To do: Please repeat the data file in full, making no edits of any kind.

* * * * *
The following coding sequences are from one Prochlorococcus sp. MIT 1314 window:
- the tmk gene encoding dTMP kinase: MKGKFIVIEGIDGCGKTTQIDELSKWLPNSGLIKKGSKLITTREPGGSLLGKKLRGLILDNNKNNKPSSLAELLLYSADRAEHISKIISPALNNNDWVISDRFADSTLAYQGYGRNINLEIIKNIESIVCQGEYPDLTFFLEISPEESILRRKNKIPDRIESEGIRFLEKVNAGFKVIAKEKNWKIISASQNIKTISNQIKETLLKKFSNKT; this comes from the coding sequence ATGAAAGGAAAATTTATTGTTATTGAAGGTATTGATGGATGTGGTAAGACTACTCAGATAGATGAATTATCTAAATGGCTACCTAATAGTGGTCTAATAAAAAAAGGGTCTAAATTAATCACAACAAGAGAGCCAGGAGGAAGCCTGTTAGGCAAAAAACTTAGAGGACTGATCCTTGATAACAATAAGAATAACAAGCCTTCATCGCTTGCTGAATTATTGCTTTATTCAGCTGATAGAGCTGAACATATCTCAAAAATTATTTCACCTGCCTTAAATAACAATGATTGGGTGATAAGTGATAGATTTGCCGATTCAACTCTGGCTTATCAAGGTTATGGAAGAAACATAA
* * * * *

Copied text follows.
The following coding sequences are from one Prochlorococcus sp. MIT 1314 window:
- the tmk gene encoding dTMP kinase: MKGKFIVIEGIDGCGKTTQIDELSKWLPNSGLIKKGSKLITTREPGGSLLGKKLRGLILDNNKNNKPSSLAELLLYSADRAEHISKIISPALNNNDWVISDRFADSTLAYQGYGRNINLEIIKNIESIVCQGEYPDLTFFLEISPEESILRRKNKIPDRIESEGIRFLEKVNAGFKVIAKEKNWKIISASQNIKTISNQIKETLLKKFSNKT; this comes from the coding sequence ATGAAAGGAAAATTTATTGTTATTGAAGGTATTGATGGATGTGGTAAGACTACTCAGATAGATGAATTATCTAAATGGCTACCTAATAGTGGTCTAATAAAAAAAGGGTCTAAATTAATCACAACAAGAGAGCCAGGAGGAAGCCTGTTAGGCAAAAAACTTAGAGGACTGATCCTTGATAACAATAAGAATAACAAGCCTTCATCGCTTGCTGAATTATTGCTTTATTCAGCTGATAGAGCTGAACATATCTCAAAAATTATTTCACCTGCCTTAAATAACAATGATTGGGTGATAAGTGATAGATTTGCCGATTCAACTCTGGCTTATCAAGGTTATGGAAGAAACATAA